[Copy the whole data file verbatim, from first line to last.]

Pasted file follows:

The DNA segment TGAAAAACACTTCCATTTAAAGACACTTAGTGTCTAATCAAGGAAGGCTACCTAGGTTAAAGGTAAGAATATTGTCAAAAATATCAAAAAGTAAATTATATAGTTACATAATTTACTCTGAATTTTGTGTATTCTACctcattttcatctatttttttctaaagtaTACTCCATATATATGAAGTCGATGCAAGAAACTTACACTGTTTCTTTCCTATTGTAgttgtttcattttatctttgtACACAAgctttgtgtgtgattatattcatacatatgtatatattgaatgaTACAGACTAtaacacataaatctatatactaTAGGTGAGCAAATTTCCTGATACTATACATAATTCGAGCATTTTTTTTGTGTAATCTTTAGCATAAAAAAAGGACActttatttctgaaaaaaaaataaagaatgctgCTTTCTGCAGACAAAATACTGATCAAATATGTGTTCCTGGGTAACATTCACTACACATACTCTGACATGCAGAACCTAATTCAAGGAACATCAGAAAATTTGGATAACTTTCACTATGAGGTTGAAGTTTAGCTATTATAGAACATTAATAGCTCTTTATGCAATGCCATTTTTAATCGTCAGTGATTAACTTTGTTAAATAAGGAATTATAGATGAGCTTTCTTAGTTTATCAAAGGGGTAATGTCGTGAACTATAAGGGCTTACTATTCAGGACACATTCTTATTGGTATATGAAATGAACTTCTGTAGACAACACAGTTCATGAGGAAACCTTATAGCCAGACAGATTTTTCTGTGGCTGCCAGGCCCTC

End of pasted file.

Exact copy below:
The DNA segment TGAAAAACACTTCCATTTAAAGACACTTAGTGTCTAATCAAGGAAGGCTACCTAGGTTAAAGGTAAGAATATTGTCAAAAATATCAAAAAGTAAATTATATAGTTACATAATTTACTCTGAATTTTGTGTATTCTACctcattttcatctatttttttctaaagtaTACTCCATATATATGAAGTCGATGCAAGAAACTTACACTGTTTCTTTCCTATTGTAgttgtttcattttatctttgtACACAAgctttgtgtgtgattatattcatacatatgtatatattgaatgaTACAGACTAtaacacataaatctatatactaTAGGTGAGCAAATTTCCTGATACTATACATAATTCGAGCATTTTTTTTGTGTAATCTTTAGCATAAAAAAAGGACActttatttctgaaaaaaaaataaagaatgctgCTTTCTGCAGACAAAATACTGATCAAATATGTGTTCCTGGGTAACATTCACTACACATACTCTGACATGCAGAACCTAATTCAAGGAACATCAGAAAATTTGGATAACTTTCACTATGAGGTTGAAGTTTAGCTATTATAGAACATTAATAGCTCTTTATGCAATGCCATTTTTAATCGTCAGTGATTAACTTTGTTAAATAAGGAATTATAGATGAGCTTTCTTAGTTTATCAAAGGGGTAATGTCGTGAACTATAAGGGCTTACTATTCAGGACACATTCTTATTGGTATATGAAATGAACTTCTGTAGACAACACAGTTCATGAGGAAACCTTATAGCCAGACAGATTTTTCTGTGGCTGCCAGGCCCTC